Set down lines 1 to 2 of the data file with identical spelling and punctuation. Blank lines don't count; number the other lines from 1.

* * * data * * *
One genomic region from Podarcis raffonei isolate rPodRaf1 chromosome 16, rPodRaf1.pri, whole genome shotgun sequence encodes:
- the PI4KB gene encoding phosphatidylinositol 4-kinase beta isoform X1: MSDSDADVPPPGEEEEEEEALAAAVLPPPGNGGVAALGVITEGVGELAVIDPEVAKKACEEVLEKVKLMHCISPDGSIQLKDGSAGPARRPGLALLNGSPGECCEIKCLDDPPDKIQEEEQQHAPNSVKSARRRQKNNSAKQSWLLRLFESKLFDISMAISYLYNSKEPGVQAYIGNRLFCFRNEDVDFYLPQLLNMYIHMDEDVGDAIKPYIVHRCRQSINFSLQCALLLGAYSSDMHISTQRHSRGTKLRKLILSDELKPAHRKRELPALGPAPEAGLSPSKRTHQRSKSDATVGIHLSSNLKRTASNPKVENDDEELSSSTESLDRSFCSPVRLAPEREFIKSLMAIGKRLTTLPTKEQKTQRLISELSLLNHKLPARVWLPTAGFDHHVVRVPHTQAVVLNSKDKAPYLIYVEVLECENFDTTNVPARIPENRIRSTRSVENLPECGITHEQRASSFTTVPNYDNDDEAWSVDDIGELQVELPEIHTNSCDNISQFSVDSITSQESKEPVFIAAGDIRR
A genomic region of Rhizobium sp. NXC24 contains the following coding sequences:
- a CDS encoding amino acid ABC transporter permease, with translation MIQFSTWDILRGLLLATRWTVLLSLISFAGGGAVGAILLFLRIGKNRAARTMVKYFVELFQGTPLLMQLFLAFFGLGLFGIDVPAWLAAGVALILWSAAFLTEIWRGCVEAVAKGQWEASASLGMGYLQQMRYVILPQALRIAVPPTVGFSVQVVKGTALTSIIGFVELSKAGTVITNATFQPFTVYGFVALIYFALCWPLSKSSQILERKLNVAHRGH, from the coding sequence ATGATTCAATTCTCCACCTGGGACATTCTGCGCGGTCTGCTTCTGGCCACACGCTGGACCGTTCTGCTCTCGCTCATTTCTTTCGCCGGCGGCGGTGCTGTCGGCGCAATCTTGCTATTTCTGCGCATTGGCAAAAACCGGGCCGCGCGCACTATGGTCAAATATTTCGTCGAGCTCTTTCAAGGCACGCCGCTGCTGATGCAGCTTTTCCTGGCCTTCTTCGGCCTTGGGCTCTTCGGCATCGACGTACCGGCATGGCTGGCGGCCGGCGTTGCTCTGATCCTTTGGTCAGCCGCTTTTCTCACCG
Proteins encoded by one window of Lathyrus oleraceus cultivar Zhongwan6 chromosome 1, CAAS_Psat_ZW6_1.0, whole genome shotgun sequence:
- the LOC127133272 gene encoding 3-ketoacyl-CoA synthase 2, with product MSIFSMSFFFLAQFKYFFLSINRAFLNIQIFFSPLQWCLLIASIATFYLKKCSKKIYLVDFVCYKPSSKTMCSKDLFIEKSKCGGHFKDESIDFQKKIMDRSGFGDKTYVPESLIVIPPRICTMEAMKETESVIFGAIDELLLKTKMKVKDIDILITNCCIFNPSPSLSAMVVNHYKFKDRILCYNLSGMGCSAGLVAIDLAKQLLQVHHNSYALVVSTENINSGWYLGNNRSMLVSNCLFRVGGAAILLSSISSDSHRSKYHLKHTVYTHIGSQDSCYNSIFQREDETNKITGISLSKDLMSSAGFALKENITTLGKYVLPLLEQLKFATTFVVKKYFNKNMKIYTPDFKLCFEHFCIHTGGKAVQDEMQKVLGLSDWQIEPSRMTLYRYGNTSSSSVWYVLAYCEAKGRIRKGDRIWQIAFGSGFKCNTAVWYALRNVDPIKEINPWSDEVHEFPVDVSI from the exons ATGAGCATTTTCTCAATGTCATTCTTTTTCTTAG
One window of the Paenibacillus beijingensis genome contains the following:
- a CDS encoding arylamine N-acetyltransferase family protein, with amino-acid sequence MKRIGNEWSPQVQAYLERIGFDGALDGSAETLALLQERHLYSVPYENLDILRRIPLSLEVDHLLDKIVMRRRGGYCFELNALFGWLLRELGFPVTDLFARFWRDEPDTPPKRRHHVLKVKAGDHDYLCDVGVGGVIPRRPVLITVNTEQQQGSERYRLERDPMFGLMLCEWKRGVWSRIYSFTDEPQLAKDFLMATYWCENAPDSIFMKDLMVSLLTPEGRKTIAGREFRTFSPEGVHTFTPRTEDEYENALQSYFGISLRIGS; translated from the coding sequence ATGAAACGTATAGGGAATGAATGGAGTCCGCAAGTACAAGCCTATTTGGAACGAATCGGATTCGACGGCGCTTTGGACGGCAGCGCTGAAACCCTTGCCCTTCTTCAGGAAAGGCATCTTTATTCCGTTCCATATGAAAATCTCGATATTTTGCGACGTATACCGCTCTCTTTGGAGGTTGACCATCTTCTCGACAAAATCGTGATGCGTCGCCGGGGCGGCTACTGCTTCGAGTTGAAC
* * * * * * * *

One genomic region from Podarcis raffonei isolate rPodRaf1 chromosome 16, rPodRaf1.pri, whole genome shotgun sequence encodes:
- the PI4KB gene encoding phosphatidylinositol 4-kinase beta isoform X1: MSDSDADVPPPGEEEEEEEALAAAVLPPPGNGGVAALGVITEGVGELAVIDPEVAKKACEEVLEKVKLMHCISPDGSIQLKDGSAGPARRPGLALLNGSPGECCEIKCLDDPPDKIQEEEQQHAPNSVKSARRRQKNNSAKQSWLLRLFESKLFDISMAISYLYNSKEPGVQAYIGNRLFCFRNEDVDFYLPQLLNMYIHMDEDVGDAIKPYIVHRCRQSINFSLQCALLLGAYSSDMHISTQRHSRGTKLRKLILSDELKPAHRKRELPALGPAPEAGLSPSKRTHQRSKSDATVGIHLSSNLKRTASNPKVENDDEELSSSTESLDRSFCSPVRLAPEREFIKSLMAIGKRLTTLPTKEQKTQRLISELSLLNHKLPARVWLPTAGFDHHVVRVPHTQAVVLNSKDKAPYLIYVEVLECENFDTTNVPARIPENRIRSTRSVENLPECGITHEQRASSFTTVPNYDNDDEAWSVDDIGELQVELPEIHTNSCDNISQFSVDSITSQESKEPVFIAAGDIRR